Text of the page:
A hundred demonstrators opposing the conditional discharge of Trois-Rivières engineer Simon Houle were gathered in front of the Trois-Rivières courthouse on Friday noon.
The demonstrators denounced, among other things, the “too lenient” sentence imposed by Judge Matthieu Poliquin and did not hesitate to proclaim their opinion loud and clear, with a loud “fuck you Mr. “where is the justice”.
This kind of comment has not been uncommon since the public release of the sentence.
“There is clearly an attempt at intimidation”, declared Trois-Rivières lawyer Michel Lebrun.
“I think the courts act independently and know how to guard against this type of behavior. […] Judge Poliquin said it well in his decision, it is a person who is judged. No two files are identical. You really have to look at the facts of this case,” he explained.
For the CALACS of Trois-Rivières, which organized the event with two other organizations, this judgment will have a negative impact on women victims of sexual crimes. “At the protest, I met a woman whom I have accompanied for the past few years. She is awaiting her trial. She's been in the legal process for four years. A situation like this has a direct impact on his confidence, his esteem and his hope,” testified the intervener Marie-Soleil Desrosiers.
Besides, the victim of Simon Houle also suffered significant difficulties, whether psychological, physical or social.
In a 17-page document, we can read a list of the consequences with which the victim lives daily: sadness, disappointment, anger, frustration, shame, embarrassment, fear of meeting the accused, hypervigilance , loss of confidence, isolation, insomnia, nightmares, feelings of guilt and injustice.
“His consumption of alcohol and drugs has increased. Dark thoughts led to his hospitalization in psychiatry for seven days. She also consulted several psychologists. Intimacy with her spouse was affected for several months,” the document reads.
It also states that “several school absences have led to failures and delayed the end of his university career by one session. She was off work for five months, resulting in financial hardship for more than two years. Although there were no physical injuries to speak of, the extent of his psychological injuries indirectly caused him physical pain. The length of the legal process caused him disappointment and stress. His family and spouse also experienced misunderstanding and frustration, increasing the victim's sense of guilt. Over time, his fears of seeing the accused again or of placing himself in a similar situation again diminished.”
Despite the effects on the victim, the judge explained that “a conditional discharge is a fair and appropriate response here. It is not up to the courts to exclude penalties that the legislator himself has not excluded”, can we read in the judgment.
Recall that the judge opted for a conditional discharge accompanied a donation of $6,000 to CALACS in Trois-Rivières. The Court also ordered the accused to comply with the Sex Offender Information Registration Act for a period of twenty years.
Background < /p>
The judge described the facts as follows: “In April 2019, the defendant and the victim attend the same university. They do not study in the same field, but they know each other, since they are part of the same group of friends. On the evening of the events, they are in a bar with several friends. There is alcohol consumption. When the establishment closed, some of them, including the accused and the victim, continued the evening at a friend's lodging. Here, the accused and the victim talk together. It is particularly a question of the loss of a parent each on their side. This discussion makes the victim emotional. She phones her mother who offers to pick her up. The victim replies that it is not necessary. The accused also reassures the mother. A little later, the victim goes to the room of the tenant of the apartment. She lies down in her bed next to him. She is on her back, dressed and over the covers. She falls asleep while the accused is not in the room.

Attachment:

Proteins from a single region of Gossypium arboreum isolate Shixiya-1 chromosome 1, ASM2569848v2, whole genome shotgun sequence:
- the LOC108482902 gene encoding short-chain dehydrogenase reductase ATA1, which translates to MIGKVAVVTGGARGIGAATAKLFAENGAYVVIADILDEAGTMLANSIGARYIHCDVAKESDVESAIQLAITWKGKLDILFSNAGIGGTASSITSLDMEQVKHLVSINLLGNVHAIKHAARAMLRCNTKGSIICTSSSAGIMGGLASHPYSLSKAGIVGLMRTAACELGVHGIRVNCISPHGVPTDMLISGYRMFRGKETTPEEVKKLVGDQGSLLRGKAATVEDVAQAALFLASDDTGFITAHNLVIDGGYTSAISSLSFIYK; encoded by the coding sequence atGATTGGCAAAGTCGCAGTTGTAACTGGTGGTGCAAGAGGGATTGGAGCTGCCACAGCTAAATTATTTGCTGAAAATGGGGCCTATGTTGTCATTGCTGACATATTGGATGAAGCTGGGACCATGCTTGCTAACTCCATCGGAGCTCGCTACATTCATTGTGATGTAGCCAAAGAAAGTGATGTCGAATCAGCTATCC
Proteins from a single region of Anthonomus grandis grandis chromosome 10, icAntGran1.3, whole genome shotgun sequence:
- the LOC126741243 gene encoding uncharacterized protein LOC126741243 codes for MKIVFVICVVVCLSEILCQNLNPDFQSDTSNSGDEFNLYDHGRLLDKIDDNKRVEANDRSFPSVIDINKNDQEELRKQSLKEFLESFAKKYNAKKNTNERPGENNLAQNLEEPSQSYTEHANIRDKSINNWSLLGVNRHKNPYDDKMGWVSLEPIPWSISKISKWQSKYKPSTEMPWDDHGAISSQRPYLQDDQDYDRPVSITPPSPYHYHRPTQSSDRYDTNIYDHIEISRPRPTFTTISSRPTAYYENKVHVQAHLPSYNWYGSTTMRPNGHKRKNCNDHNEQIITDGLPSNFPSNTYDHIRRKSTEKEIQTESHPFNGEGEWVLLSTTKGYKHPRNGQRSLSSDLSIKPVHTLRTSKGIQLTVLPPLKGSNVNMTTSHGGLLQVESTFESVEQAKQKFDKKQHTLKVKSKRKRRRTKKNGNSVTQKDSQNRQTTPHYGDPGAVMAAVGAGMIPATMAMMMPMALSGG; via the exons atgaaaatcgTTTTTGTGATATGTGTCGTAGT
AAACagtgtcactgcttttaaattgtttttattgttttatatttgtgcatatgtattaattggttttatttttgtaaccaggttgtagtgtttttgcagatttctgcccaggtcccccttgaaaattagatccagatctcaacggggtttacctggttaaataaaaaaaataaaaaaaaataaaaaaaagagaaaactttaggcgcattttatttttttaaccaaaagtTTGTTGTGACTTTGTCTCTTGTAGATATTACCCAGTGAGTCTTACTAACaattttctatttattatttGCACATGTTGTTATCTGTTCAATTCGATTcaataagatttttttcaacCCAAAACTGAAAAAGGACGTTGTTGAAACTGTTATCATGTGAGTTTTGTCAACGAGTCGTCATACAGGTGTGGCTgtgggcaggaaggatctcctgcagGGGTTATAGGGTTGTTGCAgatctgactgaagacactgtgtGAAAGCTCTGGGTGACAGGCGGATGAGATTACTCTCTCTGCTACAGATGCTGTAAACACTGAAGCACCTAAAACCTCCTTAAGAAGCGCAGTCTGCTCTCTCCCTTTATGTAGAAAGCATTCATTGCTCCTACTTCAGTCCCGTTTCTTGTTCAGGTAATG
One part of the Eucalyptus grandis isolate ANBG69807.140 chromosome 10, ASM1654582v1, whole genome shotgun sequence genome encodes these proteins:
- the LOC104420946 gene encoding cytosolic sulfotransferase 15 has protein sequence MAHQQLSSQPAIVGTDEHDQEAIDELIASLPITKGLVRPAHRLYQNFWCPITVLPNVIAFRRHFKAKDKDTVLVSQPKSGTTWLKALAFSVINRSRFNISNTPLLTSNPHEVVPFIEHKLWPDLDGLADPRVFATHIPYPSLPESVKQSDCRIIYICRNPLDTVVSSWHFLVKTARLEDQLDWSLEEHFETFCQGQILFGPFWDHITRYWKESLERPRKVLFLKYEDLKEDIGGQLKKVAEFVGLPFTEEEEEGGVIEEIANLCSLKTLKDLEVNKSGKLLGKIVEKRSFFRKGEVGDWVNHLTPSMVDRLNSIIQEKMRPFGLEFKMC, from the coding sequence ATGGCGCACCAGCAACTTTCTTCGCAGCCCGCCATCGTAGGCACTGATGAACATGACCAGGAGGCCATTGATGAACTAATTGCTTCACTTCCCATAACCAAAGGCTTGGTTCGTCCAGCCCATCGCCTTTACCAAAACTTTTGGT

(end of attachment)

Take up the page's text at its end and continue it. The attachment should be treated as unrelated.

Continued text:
The victim is awakened by the light of a camera. She feels fingers in her vagina moving back and forth. She also feels that her camisole is lifted and her bra is unfastened from the front. She panics. She moves slightly and the accused withdraws his fingers from her vagina. She gets up, ties her bra, pulls down her camisole and goes to the kitchen where she lies down on the floor. The accused joins her. He takes her in his arms and brings her back to the bedroom on the bed. She ends up falling asleep. When she wakes up, she realizes what happened to her during the night.
She calls her spouse and tells him that she believes the accused took pictures of her while she was sleeping. The victim’s spouse confronts the accused by text messages. Quickly, the accused joins the victim in the bedroom and throws his phone at him, telling him to look. Without looking into the phone, she asks him to leave, which the accused does. A few days later, a friend of the accused, aware that this event had happened, looked into the accused's phone. He then finds, in the bin of the camera, photos of a woman's private parts. He informs the victim who officially lodges a complaint with the police.
Nine photos are recovered from the cell of the accused. They are shown to the victim who recognizes his body. The accused is arrested and remains free throughout the judicial process”.
Katrine Johns has been a reporter on the news desk since 2013. Before that she wrote about young adolescence and family dynamics for Styles and was the legal affairs correspondent for the Metro desk. Before joining The Gal Post, Katrine Johns worked as a staff writer at the Village Voice and a freelancer for Newsday, The Wall Street Journal, GQ and Mirabella. To get in touch, contact me through my firstname.lastname@example.org 1-800-268-7128